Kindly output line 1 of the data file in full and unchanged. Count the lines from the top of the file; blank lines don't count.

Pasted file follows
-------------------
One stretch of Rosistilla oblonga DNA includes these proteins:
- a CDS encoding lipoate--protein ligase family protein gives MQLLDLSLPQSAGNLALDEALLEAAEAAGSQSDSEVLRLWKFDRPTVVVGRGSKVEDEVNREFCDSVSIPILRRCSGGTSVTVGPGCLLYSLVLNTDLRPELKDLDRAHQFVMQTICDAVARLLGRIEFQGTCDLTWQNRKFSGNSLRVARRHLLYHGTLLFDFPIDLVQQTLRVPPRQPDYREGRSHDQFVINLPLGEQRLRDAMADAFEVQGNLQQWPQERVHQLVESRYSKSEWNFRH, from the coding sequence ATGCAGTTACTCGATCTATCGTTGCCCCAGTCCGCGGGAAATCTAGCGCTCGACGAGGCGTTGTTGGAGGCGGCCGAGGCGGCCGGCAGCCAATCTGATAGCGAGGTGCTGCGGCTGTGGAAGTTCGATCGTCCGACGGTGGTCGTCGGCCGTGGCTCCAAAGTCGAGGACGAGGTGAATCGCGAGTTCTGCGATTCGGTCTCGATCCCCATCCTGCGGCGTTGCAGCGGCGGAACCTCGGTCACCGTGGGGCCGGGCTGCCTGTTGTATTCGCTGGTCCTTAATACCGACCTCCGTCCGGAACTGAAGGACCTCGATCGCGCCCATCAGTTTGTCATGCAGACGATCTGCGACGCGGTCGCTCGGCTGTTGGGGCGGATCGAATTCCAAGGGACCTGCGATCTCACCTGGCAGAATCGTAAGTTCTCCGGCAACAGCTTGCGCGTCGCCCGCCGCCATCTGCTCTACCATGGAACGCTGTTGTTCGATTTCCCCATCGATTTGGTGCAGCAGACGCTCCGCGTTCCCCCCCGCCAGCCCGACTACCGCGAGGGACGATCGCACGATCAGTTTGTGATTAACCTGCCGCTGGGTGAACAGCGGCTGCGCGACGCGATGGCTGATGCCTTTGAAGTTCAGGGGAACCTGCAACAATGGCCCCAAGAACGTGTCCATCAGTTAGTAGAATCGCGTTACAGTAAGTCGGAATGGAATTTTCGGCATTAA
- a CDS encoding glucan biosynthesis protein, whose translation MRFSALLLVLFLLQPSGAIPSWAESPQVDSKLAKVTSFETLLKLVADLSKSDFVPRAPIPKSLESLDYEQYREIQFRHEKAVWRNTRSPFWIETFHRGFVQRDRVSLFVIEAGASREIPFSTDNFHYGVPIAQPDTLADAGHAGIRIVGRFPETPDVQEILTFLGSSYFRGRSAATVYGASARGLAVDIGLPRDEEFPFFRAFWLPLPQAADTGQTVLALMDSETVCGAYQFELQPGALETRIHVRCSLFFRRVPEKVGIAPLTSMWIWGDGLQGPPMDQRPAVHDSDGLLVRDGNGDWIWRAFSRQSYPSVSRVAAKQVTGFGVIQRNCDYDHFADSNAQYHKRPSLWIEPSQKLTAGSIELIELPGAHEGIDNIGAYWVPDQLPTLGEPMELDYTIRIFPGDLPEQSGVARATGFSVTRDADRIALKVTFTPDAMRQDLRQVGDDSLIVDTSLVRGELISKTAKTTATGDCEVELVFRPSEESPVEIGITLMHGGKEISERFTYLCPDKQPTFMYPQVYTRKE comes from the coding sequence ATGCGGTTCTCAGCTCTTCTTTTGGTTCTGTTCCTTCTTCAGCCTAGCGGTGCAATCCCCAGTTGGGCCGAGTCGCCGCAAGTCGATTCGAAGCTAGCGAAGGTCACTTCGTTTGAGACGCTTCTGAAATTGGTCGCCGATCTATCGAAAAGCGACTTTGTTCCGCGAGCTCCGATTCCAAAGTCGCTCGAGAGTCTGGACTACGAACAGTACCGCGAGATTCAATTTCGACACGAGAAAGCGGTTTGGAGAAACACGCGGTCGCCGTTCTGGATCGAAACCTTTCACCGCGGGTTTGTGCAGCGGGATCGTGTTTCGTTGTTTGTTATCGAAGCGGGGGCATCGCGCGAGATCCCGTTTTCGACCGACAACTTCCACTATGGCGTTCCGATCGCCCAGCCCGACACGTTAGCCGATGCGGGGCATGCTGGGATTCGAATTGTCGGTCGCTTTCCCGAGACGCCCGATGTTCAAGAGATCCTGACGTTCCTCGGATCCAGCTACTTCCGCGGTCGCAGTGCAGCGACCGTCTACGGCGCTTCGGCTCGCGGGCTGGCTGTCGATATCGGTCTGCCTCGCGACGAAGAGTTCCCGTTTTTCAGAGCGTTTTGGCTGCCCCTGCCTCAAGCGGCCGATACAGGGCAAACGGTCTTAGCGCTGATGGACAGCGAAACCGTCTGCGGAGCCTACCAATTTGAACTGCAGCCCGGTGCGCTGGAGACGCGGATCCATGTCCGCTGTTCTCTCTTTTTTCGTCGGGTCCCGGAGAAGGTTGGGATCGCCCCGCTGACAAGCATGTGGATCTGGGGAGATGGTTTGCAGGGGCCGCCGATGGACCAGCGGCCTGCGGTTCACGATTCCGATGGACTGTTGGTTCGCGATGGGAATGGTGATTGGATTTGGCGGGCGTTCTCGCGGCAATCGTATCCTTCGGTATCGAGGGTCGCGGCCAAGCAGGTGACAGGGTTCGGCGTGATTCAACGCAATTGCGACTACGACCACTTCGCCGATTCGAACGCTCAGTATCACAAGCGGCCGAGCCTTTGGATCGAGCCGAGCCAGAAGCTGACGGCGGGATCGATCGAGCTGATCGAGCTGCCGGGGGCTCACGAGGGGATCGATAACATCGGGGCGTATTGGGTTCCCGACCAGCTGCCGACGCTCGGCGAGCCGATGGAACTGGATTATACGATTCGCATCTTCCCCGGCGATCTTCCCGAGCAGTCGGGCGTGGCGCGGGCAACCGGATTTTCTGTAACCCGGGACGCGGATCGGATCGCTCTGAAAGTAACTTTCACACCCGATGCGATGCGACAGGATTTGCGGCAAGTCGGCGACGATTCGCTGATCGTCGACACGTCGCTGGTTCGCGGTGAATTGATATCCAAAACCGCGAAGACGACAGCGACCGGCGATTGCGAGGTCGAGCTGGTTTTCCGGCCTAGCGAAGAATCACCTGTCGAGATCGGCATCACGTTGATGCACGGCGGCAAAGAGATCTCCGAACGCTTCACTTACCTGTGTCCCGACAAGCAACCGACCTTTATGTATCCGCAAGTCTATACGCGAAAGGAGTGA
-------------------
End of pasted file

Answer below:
One stretch of Rosistilla oblonga DNA includes these proteins: